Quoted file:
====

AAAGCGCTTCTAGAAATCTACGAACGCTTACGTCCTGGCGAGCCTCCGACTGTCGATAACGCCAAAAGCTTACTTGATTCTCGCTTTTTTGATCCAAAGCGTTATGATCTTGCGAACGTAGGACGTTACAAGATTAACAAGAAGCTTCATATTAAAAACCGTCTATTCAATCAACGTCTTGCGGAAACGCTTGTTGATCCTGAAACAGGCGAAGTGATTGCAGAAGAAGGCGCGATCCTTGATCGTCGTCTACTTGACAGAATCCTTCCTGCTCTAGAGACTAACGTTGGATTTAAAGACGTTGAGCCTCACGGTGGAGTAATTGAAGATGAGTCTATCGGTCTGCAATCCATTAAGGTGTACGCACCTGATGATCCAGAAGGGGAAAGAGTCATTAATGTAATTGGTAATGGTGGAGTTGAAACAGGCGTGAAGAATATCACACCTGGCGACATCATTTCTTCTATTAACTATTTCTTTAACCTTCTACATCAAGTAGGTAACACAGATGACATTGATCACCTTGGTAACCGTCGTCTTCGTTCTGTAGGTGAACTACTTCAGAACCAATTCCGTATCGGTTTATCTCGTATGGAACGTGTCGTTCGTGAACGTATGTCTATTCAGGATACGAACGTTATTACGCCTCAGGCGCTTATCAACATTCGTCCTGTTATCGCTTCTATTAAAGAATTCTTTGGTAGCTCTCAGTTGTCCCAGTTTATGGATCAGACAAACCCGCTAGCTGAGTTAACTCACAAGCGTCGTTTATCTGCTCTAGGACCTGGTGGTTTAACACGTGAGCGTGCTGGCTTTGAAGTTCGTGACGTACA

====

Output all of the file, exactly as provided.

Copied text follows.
AAAGCGCTTCTAGAAATCTACGAACGCTTACGTCCTGGCGAGCCTCCGACTGTCGATAACGCCAAAAGCTTACTTGATTCTCGCTTTTTTGATCCAAAGCGTTATGATCTTGCGAACGTAGGACGTTACAAGATTAACAAGAAGCTTCATATTAAAAACCGTCTATTCAATCAACGTCTTGCGGAAACGCTTGTTGATCCTGAAACAGGCGAAGTGATTGCAGAAGAAGGCGCGATCCTTGATCGTCGTCTACTTGACAGAATCCTTCCTGCTCTAGAGACTAACGTTGGATTTAAAGACGTTGAGCCTCACGGTGGAGTAATTGAAGATGAGTCTATCGGTCTGCAATCCATTAAGGTGTACGCACCTGATGATCCAGAAGGGGAAAGAGTCATTAATGTAATTGGTAATGGTGGAGTTGAAACAGGCGTGAAGAATATCACACCTGGCGACATCATTTCTTCTATTAACTATTTCTTTAACCTTCTACATCAAGTAGGTAACACAGATGACATTGATCACCTTGGTAACCGTCGTCTTCGTTCTGTAGGTGAACTACTTCAGAACCAATTCCGTATCGGTTTATCTCGTATGGAACGTGTCGTTCGTGAACGTATGTCTATTCAGGATACGAACGTTATTACGCCTCAGGCGCTTATCAACATTCGTCCTGTTATCGCTTCTATTAAAGAATTCTTTGGTAGCTCTCAGTTGTCCCAGTTTATGGATCAGACAAACCCGCTAGCTGAGTTAACTCACAAGCGTCGTTTATCTGCTCTAGGACCTGGTGGTTTAACACGTGAGCGTGCTGGCTTTGAAGTTCGTGACGTACA